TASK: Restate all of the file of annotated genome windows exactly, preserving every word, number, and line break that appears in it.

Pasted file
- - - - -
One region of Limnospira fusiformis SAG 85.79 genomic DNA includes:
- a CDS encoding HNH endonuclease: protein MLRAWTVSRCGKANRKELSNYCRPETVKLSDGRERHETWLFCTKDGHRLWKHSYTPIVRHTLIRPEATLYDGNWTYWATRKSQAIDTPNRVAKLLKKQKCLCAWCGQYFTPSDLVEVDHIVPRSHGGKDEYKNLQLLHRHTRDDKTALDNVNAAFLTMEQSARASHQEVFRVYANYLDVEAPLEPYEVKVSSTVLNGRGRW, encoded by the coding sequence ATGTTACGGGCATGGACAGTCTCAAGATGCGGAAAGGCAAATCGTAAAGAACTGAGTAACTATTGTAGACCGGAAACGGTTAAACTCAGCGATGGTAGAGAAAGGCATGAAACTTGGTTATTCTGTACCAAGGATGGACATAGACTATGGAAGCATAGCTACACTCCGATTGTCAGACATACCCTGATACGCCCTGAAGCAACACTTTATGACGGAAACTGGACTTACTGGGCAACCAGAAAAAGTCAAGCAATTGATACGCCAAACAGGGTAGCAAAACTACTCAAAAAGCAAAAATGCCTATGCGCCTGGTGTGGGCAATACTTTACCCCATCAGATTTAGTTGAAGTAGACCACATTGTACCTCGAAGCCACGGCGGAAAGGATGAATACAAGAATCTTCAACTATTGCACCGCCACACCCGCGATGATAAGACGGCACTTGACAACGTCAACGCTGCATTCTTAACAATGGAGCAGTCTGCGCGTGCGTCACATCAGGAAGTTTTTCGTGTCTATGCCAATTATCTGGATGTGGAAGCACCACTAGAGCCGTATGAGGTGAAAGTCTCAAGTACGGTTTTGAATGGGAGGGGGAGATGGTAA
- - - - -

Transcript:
One region of Limnospira fusiformis SAG 85.79 genomic DNA includes:
- a CDS encoding HNH endonuclease: protein MLRAWTVSRCGKANRKELSNYCRPETVKLSDGRERHETWLFCTKDGHRLWKHSYTPIVRHTLIRPEATLYDGNWTYWATRKSQAIDTPNRVAKLLKKQKCLCAWCGQYFTPSDLVEVDHIVPRSHGGKDEYKNLQLLHRHTRDDKTALDNVNAAFLTMEQSARASHQEVFRVYANYLDVEAPLEPYEVKVSSTVLNGRGRW, encoded by the coding sequence ATGTTACGGGCATGGACAGTCTCAAGATGCGGAAAGGCAAATCGTAAAGAACTGAGTAACTATTGTAGACCGGAAACGGTTAAACTCAGCGATGGTAGAGAAAGGCATGAAACTTGGTTATTCTGTACCAAGGATGGACATAGACTATGGAAGCATAGCTACACTCCGATTGTCAGACATACCCTGATACGCCCTGAAGCAACACTTTATGACGGAAACTGGACTTACTGGGCAACCAGAAAAAGTCAAGCAATTGATACGCCAAACAGGGTAGCAAAACTACTCAAAAAGCAAAAATGCCTATGCGCCTGGTGTGGGCAATACTTTACCCCATCAGATTTAGTTGAAGTAGACCACATTGTACCTCGAAGCCACGGCGGAAAGGATGAATACAAGAATCTTCAACTATTGCACCGCCACACCCGCGATGATAAGACGGCACTTGACAACGTCAACGCTGCATTCTTAACAATGGAGCAGTCTGCGCGTGCGTCACATCAGGAAGTTTTTCGTGTCTATGCCAATTATCTGGATGTGGAAGCACCACTAGAGCCGTATGAGGTGAAAGTCTCAAGTACGGTTTTGAATGGGAGGGGGAGATGGTAA